As we turned the corner, he pointed to two cape cod houses, much like the house I grew up in. “My father built those,” he said. My grandfather, who died before I was born, was a master carpenter, and one of my father’s clearest childhood memories is hanging out a window, with a hammer in his hand, working on a house with his father.

“The guy who lived in that house used to fix my bike,” my father said. “And up that street was the guy who butchered our pig.”

He gestured toward a woody area just beyond another cluster of houses. “Over there, that’s where I had my trap line. You can still see the creek.”

We turned onto a four-lane road, crowded with commercial buildings, parking lots, and small businesses. “This whole area was a farm,” he said. “There was a pond in the middle for the cattle.”

I’ve heard my father’s stories so many times that sometimes when I’m in the car with my kids, I’ll point out places that are no longer there, places that disappeared before I was even born. The other day when I was driving my daughter home from the train station, I pointed to an old house on a corner.

“Your grandfather used to play there sometimes,” I said to her.

“Yeah, when he was a musician,” she said. “It was a joint. That’s what he called it.”

I looked at her, surprised that she already knew the story.

“He always tells me that story when he gives me a ride home,” she explained.

Of course.

February 10, 2010



Yes, it’s still February. It’s the toughest month for the cats of the household, because they get tired of having to stay in, but it’s too cold and icy for them outside. So they leap from windowsill to windowsill. They meow and scratch and demand to go outside and then meow to be let right back in. And they pee on random things to show their displeasure. The humans in the household aren’t much better. It’s a very long month.

February 09, 2010

Talking circle

“The history books use the past tense when they talk about us,” said Elder Woman. She talked about how kids at boarding schools were punished for speaking in the native language, how the dominant culture sought to make her people invisible.

She spoke to an audience of peace activists, college students, artists, native elders, college professors, musicians, lacrosse players, and a handful of small children. Many nodded as she spoke. The man in the ceremonial shirt, with its long strings of fabric swaying as he moved, spoke into the microphone, “Well, we know we’re here even if no one else does.”

Everyone laughed, and he continued. “We are not of the past. We are not just mascots. We are people.”

Last night was the first in a series of events, a year-long dialogue between the People of the Longhouse, who have lived here since the beginning of time, and their neighbors — those of us who have arrived in the last couple of centuries. We’ll be talking about Polluted Sacred Lake, which has been labeled the most chemically polluted lake in the country. We’ll be talking about everything from hydrofracking to lacrosse.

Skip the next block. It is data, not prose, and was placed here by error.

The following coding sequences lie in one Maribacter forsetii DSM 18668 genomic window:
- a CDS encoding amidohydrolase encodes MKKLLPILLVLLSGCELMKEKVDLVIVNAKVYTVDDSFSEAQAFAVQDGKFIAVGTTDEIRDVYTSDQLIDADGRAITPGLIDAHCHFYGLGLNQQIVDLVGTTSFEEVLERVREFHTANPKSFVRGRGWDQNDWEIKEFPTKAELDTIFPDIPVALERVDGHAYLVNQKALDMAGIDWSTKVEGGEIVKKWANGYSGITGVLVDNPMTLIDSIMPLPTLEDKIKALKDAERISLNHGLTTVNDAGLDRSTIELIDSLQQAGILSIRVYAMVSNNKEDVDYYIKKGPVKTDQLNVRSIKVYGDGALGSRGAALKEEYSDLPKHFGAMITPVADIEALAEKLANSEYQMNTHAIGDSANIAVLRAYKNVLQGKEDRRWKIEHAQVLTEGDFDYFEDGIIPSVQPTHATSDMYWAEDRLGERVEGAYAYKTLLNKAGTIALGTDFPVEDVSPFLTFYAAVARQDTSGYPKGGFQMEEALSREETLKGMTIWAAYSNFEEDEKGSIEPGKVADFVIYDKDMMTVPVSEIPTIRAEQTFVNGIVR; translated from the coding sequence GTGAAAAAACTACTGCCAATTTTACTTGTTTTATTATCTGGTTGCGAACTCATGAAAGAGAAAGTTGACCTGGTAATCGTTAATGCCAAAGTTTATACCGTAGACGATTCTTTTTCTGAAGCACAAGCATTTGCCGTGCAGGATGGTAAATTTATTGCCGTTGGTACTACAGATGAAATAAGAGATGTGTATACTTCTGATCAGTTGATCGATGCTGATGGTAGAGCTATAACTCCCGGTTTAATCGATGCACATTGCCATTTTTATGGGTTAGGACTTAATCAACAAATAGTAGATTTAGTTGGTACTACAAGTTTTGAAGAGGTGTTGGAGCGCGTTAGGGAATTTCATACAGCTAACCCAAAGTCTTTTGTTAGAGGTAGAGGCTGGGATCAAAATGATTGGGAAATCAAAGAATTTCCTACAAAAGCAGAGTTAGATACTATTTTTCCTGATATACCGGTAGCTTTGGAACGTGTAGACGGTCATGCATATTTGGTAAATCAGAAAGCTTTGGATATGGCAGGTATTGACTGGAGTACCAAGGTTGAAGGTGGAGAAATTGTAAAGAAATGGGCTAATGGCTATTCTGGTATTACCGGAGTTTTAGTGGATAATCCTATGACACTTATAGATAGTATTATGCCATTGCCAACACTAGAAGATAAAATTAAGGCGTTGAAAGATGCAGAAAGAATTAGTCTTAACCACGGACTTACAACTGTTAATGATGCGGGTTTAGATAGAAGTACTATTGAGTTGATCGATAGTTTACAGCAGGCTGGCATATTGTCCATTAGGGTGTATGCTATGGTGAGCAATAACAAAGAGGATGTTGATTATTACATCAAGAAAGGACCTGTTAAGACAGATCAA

There was food at the event, of course. We milled about after the panel, everyone clutching heavy winter coats and little plates of fruit, crackers, and cheese. We found our way into smaller talking circles, and that’s where each person had a chance to speak up. We talked about healing.

The tadadaho, the spiritual leader, sat next to me, listening quietly as the conversation moved around the circle. When it was his turn to talk, he talked about the urgency of environmental issues. “We have no time for color,” he said. “It’s up to us as a species to do something. We’re in the early stages of global warming already.”

I looked around the circle to see nods from the young college student who had just moved here last year, the older woman who has lived here since childhood, the elementary school teacher who is the son of a chief, the young man in the orange sweater. Everyone was listening. “You can’t negotiate with nature,” he said. “We need to work together.”

I felt somber when the event ended. As I made my way out of the building to go to my car, I stopped to look up at the night sky, lit by streetlights and moonlight. Dozens of birds, their wings stretched out, were flying over, rushing over my head, one after another. I stood and watched until they had all disappeared.

February 07, 2010

Frogs on the altar

When I was a kid, our summertime church was the church near my parents’ camp. The gentle pastor, an old Irish priest, liked kids and frogs. He had a whole collection of frogs, in fact, stuffed frogs, statues of frogs, toy frogs, even an original painting of a frog done by Fairly Famous Local Artist. It’s always hard to figure out what kind of gift to give a priest so once the word was out that he liked frogs, people latched onto that idea and soon this well-loved priest had every frog knickknack that had ever been designed.

He kept these frogs on the side altar. “Adults are not allowed to touch the frogs,” Old Irish Priest would say. “But kids are allowed to play with them whenever they want.” And during Mass, you’d see kids going over to play with the frogs: the stuffed ones, the bone china ones, the expensive crystal ones.

I was too shy to go up and grab a frog, but I would stare at the collection and imagine them hopping over pews, croaking during the readings, filling the church with song.

This same priest would try to get the kids in the church to come up during the Sign of Peace, a ritual that involves shaking hands with your neighbor. He’d gather a pack of children on the altar, he’d whisper and joke with them, and then he’d send them weaving through the crowd to shake hands with the congregation. My brother and I would crouch down in the pews during the Sign of Peace, too shy to go up to the altar, but sometimes he’d see us and motion for us to come with one crooked finger.

The organist at that small town church knew only one song: “Let there be Peace on Earth.” But she played it faithfully, every Sunday, and we all sang along. Old Irish Priest would ask pregnant women to stay after church for a special blessing: he’d sprinkle their rounded bellies with holy water.